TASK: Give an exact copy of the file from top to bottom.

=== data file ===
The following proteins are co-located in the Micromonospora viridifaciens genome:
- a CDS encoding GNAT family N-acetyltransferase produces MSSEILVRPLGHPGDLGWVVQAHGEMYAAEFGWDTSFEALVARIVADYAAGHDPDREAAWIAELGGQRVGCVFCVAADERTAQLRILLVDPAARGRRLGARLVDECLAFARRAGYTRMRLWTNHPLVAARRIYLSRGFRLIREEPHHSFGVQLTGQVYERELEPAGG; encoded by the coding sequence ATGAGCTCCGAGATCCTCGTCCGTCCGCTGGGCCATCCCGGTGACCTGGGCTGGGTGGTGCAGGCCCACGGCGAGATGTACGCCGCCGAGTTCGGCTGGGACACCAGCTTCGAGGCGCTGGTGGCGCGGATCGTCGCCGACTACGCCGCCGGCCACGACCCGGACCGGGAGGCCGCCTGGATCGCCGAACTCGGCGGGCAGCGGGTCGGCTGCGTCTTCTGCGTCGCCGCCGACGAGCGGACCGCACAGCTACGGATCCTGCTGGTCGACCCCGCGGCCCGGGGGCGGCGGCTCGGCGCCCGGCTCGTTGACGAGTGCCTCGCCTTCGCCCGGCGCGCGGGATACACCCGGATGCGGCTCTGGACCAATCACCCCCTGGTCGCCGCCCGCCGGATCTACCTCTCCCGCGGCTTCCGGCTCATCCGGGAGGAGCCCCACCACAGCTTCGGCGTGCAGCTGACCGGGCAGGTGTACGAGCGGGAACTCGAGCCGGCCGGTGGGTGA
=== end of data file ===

The following proteins are co-located in the Micromonospora viridifaciens genome:
- a CDS encoding GNAT family N-acetyltransferase produces MSSEILVRPLGHPGDLGWVVQAHGEMYAAEFGWDTSFEALVARIVADYAAGHDPDREAAWIAELGGQRVGCVFCVAADERTAQLRILLVDPAARGRRLGARLVDECLAFARRAGYTRMRLWTNHPLVAARRIYLSRGFRLIREEPHHSFGVQLTGQVYERELEPAGG; encoded by the coding sequence ATGAGCTCCGAGATCCTCGTCCGTCCGCTGGGCCATCCCGGTGACCTGGGCTGGGTGGTGCAGGCCCACGGCGAGATGTACGCCGCCGAGTTCGGCTGGGACACCAGCTTCGAGGCGCTGGTGGCGCGGATCGTCGCCGACTACGCCGCCGGCCACGACCCGGACCGGGAGGCCGCCTGGATCGCCGAACTCGGCGGGCAGCGGGTCGGCTGCGTCTTCTGCGTCGCCGCCGACGAGCGGACCGCACAGCTACGGATCCTGCTGGTCGACCCCGCGGCCCGGGGGCGGCGGCTCGGCGCCCGGCTCGTTGACGAGTGCCTCGCCTTCGCCCGGCGCGCGGGATACACCCGGATGCGGCTCTGGACCAATCACCCCCTGGTCGCCGCCCGCCGGATCTACCTCTCCCGCGGCTTCCGGCTCATCCGGGAGGAGCCCCACCACAGCTTCGGCGTGCAGCTGACCGGGCAGGTGTACGAGCGGGAACTCGAGCCGGCCGGTGGGTGA